Adam’s ale noun Water (as a drink).
1939 Farr TN Mt Regions 89 = water: “I don’t drink nothin’ but Adam’s Ale.”
[OED3 Adam’s ale n 1643]
—Dictionary of Southern Appalachian English
Who knew I’ve been drinking Adam’s Ale my whole life and didn’t even know it! I recently noticed the term while flipping through the dictionary looking for something.
I’m a life long water drinker. I literally crave it.
Several years back when I had to give up sweet tea I started drinking water with all my meals too. Other than my daily cup of Postum and an occasional glass of milk, water, or should I say Adam’s Ale is all I drink.
Pap was a big water drinker too. He was always telling us that water, and lots of it, was the best thing a person could do for their health. Anytime he felt bad he wanted a big glass of water cause he knew it would help.
When I was growing up I could not go to bed without a glass of water by my bed. I l liked it that much. But it was when I was pregnant with the girls that I experienced those health benefits Pap always told us about.
I had a miserable pregnancy with all sort of issues. I was on complete bed rest from just before the five month mark until I had the girls. Since we lived two hours from my doctor and the hospital where I would deliver they set me up with an at home monitoring system. Pretty high tech for those days.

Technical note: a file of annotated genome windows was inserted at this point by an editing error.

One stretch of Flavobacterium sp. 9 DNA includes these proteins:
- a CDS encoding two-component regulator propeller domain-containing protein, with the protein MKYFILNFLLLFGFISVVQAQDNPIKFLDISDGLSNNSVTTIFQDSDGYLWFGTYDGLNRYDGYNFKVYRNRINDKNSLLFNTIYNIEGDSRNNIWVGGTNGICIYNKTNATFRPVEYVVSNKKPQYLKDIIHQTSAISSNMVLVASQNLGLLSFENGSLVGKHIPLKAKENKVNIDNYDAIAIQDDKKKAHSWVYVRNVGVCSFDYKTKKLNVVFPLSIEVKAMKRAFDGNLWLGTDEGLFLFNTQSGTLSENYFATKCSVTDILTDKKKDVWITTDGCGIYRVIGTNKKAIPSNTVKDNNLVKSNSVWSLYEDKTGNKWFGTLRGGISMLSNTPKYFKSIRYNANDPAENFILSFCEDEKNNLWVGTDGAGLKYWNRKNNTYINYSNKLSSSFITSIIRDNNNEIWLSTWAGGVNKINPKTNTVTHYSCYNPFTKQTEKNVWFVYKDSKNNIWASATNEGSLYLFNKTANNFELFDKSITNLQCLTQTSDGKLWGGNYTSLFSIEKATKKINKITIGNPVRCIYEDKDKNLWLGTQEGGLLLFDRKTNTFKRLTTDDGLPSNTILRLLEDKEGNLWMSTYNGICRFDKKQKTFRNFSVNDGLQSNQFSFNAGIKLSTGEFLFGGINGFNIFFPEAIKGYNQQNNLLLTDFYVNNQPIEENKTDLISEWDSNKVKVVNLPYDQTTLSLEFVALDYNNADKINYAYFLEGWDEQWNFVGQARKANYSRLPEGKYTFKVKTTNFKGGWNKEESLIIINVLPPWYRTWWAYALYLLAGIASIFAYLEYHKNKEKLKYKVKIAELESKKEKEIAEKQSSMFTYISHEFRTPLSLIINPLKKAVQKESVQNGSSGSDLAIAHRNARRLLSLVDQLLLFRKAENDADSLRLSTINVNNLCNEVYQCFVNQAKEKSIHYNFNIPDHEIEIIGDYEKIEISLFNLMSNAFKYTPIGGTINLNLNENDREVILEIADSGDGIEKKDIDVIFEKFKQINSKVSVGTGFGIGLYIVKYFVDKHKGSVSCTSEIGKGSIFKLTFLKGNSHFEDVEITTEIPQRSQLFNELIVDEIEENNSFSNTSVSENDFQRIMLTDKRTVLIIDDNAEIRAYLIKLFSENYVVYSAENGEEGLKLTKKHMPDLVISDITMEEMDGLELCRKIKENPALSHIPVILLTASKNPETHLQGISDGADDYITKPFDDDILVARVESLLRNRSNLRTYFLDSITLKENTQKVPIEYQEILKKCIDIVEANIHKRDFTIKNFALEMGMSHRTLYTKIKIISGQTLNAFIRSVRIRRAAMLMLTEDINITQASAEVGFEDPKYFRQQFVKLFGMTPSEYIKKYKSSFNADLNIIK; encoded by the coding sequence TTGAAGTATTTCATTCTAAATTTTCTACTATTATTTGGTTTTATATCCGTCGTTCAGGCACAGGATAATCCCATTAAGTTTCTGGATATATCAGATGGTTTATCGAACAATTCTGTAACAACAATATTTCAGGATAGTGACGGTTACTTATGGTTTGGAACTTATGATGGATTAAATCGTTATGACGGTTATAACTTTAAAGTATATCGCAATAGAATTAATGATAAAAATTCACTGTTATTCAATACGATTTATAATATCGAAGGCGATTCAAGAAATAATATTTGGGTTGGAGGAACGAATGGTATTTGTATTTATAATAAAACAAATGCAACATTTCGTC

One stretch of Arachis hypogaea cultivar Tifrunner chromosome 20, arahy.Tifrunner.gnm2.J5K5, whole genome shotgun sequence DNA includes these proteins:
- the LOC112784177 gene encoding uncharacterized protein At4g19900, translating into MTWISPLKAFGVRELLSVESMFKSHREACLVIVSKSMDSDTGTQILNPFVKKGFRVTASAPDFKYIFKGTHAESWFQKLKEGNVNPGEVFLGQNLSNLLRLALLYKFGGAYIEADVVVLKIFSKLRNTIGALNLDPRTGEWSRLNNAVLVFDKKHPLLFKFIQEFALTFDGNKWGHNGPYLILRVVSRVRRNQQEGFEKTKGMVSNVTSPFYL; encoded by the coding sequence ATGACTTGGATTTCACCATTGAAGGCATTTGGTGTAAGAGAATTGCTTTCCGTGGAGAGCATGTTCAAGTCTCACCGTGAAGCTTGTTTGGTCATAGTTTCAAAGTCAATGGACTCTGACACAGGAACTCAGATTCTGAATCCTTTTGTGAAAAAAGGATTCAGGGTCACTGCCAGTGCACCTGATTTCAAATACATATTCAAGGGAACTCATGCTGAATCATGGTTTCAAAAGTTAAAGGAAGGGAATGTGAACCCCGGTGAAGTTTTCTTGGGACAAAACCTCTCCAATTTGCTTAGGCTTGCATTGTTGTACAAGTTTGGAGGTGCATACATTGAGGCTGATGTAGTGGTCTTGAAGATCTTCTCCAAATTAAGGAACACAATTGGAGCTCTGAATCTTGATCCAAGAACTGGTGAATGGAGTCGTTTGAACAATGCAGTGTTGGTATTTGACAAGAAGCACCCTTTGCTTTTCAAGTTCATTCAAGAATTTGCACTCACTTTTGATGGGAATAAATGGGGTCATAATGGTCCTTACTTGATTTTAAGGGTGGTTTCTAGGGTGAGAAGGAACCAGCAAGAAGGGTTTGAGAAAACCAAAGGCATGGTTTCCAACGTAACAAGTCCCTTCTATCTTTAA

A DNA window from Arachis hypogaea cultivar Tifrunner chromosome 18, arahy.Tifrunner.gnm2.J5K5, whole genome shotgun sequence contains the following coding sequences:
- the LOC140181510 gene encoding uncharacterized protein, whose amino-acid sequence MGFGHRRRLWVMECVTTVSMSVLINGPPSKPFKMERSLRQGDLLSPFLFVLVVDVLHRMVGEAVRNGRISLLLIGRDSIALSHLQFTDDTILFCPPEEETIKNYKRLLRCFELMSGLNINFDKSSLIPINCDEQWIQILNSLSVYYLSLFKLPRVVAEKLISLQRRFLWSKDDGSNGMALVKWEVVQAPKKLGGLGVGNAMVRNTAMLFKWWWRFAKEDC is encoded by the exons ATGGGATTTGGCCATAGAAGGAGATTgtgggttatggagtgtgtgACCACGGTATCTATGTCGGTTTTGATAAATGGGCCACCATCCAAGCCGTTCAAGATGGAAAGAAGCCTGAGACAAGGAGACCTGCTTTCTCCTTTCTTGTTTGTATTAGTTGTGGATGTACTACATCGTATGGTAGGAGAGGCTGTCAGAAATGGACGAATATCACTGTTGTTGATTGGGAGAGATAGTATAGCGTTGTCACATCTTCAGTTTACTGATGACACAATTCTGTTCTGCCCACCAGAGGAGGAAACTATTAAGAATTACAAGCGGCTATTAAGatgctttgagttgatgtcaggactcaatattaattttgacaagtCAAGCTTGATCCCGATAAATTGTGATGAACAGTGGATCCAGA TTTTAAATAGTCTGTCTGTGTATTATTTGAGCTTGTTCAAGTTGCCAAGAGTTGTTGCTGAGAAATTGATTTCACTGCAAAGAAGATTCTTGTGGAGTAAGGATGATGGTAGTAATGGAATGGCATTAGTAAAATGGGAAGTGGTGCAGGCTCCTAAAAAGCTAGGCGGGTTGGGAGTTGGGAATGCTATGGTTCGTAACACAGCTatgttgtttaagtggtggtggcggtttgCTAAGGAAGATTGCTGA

At a certain time each day I would wear a belt that monitored contraction levels. There was a piece that snapped out of the belt and I had a machine, sort of like a fax machine, to place it in. Once I made the call the machine transmitted the data the belt had recorded and a nurse would call me to let me know how things were going.
Often she would call with the instructions to drink a full tumbler of water (they had given me the cup), wait 30 minutes, and then do the test again.
Every time drinking the water stopped my worrisome contractions.
When researching the history of folks who called Western NC home you’ll often find accounts of people who left the mountains to go to the flatlands to work in the mills. Often they quit and came home because they just couldn’t abide the water. I think I would have felt the exact same way. Our mountain water is hard to beat.